I thought that reality tv was last year’s news. And I was hoping that—given how bad The Golf Channel’s “Big Break” is—that no one would try another golf reality series. But it seems that the folk at PAX television have other ideas. Starting Jan 23, PAX will be running seven episodes of a new golf reality series: The WGL Million Dollar Shootout.
In it, five teams of four golfers will compete for a million dollar prize. They’ll play in a scramble format for 72 holes, with handicaps figured in. Scoring will be kept by a point system, similar to the Stableford, in which they receive 8 points for a double eagle, 6 for Eagle, 4 for Birdie, 2 for Par 1 for bogey, 0 for double bogey, and minus 1 for a triple. Team handicaps will be determined by dividing the team total by 4.
Each round, the team captain will eliminate one of the other team members, so that in round two, they will have five three-player teams, etc. After 54 holes, the two teams with the highest point totals will go on to a final 18-hole match for the million. Players previously cut will come back to return the teams to full strength.
An interesting twist, is that once every six holes, the teams will be able to call on a pro to take a shot for them. The resident pros were Fred Funk, Christy Kerr and Mark Calcavecchia.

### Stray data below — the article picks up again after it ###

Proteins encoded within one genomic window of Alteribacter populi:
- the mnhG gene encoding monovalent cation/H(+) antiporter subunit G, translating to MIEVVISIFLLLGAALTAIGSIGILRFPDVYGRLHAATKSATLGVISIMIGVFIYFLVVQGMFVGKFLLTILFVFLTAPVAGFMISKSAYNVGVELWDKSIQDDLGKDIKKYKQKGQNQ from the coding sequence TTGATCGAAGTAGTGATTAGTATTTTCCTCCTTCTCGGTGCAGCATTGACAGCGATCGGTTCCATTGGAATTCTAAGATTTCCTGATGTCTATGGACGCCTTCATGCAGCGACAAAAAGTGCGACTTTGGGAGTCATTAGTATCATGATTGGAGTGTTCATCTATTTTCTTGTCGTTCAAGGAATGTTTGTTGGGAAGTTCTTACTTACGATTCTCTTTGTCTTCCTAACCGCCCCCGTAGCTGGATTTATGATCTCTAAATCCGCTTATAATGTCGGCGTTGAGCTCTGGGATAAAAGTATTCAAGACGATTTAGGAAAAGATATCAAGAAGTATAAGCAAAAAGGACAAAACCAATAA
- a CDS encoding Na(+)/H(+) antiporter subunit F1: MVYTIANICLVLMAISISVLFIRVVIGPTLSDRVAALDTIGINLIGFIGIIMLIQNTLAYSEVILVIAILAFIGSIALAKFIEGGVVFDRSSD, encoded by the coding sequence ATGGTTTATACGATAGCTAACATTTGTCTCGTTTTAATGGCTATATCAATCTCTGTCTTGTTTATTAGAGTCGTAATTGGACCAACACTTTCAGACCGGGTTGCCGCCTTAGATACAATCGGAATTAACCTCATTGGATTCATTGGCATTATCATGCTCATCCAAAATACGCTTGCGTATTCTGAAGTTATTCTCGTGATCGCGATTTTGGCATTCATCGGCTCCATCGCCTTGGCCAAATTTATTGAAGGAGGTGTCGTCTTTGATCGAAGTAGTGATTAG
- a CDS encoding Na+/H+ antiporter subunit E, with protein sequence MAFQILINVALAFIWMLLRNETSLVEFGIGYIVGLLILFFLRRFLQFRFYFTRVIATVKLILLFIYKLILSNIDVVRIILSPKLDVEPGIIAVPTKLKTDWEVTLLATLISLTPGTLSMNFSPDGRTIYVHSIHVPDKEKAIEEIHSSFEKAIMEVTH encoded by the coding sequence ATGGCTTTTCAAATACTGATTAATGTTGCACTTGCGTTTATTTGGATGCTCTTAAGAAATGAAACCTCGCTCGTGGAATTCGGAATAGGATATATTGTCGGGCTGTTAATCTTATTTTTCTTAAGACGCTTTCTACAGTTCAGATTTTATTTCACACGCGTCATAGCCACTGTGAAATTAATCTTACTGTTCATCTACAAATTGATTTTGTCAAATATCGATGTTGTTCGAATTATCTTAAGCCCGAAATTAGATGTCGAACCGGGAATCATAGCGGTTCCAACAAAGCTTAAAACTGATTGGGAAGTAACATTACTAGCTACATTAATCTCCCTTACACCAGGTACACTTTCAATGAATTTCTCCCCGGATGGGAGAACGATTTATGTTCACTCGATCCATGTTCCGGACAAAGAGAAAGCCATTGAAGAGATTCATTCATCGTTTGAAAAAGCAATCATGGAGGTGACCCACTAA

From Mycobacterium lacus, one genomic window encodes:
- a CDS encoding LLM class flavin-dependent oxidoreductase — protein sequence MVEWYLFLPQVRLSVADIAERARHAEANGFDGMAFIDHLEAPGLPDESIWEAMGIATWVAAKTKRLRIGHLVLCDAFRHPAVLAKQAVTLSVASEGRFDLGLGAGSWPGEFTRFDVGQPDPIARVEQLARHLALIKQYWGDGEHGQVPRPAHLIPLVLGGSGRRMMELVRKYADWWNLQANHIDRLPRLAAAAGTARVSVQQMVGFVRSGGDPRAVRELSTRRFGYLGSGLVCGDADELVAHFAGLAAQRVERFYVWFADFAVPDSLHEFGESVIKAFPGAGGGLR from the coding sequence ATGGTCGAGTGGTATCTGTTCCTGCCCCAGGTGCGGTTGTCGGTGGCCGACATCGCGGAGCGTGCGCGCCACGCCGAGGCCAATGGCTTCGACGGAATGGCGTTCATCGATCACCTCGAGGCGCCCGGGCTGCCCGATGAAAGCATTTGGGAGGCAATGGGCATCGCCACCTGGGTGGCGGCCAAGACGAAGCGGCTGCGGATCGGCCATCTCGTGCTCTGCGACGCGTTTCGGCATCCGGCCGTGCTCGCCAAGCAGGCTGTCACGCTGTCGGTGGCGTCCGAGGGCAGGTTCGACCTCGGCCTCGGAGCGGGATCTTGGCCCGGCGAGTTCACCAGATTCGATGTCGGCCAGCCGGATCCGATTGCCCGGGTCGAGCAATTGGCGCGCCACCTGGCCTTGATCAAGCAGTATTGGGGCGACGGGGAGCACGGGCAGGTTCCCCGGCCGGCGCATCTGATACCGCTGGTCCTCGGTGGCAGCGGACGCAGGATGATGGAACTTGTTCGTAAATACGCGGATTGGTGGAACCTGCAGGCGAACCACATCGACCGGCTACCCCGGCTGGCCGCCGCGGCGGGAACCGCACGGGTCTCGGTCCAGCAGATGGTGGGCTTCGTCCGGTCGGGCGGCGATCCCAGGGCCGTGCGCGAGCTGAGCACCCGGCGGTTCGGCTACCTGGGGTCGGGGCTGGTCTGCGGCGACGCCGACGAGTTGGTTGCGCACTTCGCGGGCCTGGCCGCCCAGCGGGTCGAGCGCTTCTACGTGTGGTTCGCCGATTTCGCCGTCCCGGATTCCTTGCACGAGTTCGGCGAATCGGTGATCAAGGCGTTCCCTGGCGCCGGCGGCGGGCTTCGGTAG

The premise doesn’t sound too bad, but I wonder about the production values and direction. In particular, I hope that they avoid some of the things that set me on edge about “the Big Break”: the cheap look and poor production values, and the insipid outtakes where they coax the players into making catty comments in a vain attempt to build tension. That sort of thing works on Survivor, where how long you stay in the game depends upon your social skills, but in golf, it’s about your golf skills, and the fact that you can’t stand another player has nothing to do with anything.
I also wonder why the show hasn’t been promoted. I don’t recall seeing any ads in the golf magazines or on tv (and if I did see them , they left no impresison at all). I learned about it through an article in my local newspaper about a Michigan man who is competing in the event. The local guy talked about his participation:
It was all for television. If I wanted to take a shot, I had to wait thirty minutes while the cameras set up—and then talk about how I felt about my success or failure.
That also doesn’t sound very good. I realize that they will cut the footage to make it seem seamless, but I dont’ see the players showing any excitement or tension if they have to wait half an hour to take each shot.
I’ll keep my fingers crossed.